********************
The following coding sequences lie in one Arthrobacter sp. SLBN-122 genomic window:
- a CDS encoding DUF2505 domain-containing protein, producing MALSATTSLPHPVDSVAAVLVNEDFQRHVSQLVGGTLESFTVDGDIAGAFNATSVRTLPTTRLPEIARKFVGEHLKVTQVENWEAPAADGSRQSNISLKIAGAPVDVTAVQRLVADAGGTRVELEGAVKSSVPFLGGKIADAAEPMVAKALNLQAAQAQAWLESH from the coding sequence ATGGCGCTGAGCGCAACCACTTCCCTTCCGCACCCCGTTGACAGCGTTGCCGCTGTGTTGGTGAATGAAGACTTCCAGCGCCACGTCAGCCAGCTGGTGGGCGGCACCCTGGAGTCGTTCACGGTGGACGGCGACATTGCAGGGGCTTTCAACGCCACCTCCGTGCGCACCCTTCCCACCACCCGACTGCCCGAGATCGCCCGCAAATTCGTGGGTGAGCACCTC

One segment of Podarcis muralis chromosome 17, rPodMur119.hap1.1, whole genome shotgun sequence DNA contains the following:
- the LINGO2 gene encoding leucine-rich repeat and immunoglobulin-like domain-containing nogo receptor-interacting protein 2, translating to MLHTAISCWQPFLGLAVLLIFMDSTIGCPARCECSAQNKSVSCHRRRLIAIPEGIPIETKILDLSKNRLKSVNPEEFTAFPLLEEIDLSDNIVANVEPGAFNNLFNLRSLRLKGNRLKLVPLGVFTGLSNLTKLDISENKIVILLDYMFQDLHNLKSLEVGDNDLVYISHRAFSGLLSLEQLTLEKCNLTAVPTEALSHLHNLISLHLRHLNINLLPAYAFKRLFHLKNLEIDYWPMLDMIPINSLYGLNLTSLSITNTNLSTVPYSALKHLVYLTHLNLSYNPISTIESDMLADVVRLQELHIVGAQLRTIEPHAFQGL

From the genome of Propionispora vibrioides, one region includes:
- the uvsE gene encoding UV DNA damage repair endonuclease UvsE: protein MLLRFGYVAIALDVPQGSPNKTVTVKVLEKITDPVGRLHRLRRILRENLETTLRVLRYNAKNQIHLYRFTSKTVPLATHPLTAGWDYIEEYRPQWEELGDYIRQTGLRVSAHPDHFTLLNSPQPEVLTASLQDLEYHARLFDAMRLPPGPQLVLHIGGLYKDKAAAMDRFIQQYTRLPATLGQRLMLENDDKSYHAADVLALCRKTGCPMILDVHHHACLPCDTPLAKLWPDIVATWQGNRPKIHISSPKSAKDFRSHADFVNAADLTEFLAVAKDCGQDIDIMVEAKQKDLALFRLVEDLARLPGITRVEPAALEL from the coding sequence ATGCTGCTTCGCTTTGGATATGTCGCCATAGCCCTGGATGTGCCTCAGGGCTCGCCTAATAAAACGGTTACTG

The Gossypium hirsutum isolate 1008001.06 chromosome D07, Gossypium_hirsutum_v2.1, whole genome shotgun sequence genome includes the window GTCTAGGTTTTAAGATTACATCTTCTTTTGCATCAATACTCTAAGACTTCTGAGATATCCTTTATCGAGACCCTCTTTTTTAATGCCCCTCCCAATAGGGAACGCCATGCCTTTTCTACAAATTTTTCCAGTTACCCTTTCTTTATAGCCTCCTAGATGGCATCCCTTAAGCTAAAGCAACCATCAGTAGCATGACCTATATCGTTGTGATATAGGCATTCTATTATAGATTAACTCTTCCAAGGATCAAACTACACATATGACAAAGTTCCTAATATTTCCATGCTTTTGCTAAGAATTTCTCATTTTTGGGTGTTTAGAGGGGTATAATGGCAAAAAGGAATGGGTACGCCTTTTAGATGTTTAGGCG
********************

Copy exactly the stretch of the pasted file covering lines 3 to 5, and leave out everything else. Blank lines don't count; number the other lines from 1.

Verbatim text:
One segment of Podarcis muralis chromosome 17, rPodMur119.hap1.1, whole genome shotgun sequence DNA contains the following:
- the LINGO2 gene encoding leucine-rich repeat and immunoglobulin-like domain-containing nogo receptor-interacting protein 2, translating to MLHTAISCWQPFLGLAVLLIFMDSTIGCPARCECSAQNKSVSCHRRRLIAIPEGIPIETKILDLSKNRLKSVNPEEFTAFPLLEEIDLSDNIVANVEPGAFNNLFNLRSLRLKGNRLKLVPLGVFTGLSNLTKLDISENKIVILLDYMFQDLHNLKSLEVGDNDLVYISHRAFSGLLSLEQLTLEKCNLTAVPTEALSHLHNLISLHLRHLNINLLPAYAFKRLFHLKNLEIDYWPMLDMIPINSLYGLNLTSLSITNTNLSTVPYSALKHLVYLTHLNLSYNPISTIESDMLADVVRLQELHIVGAQLRTIEPHAFQGL

From the genome of Propionispora vibrioides, one region includes: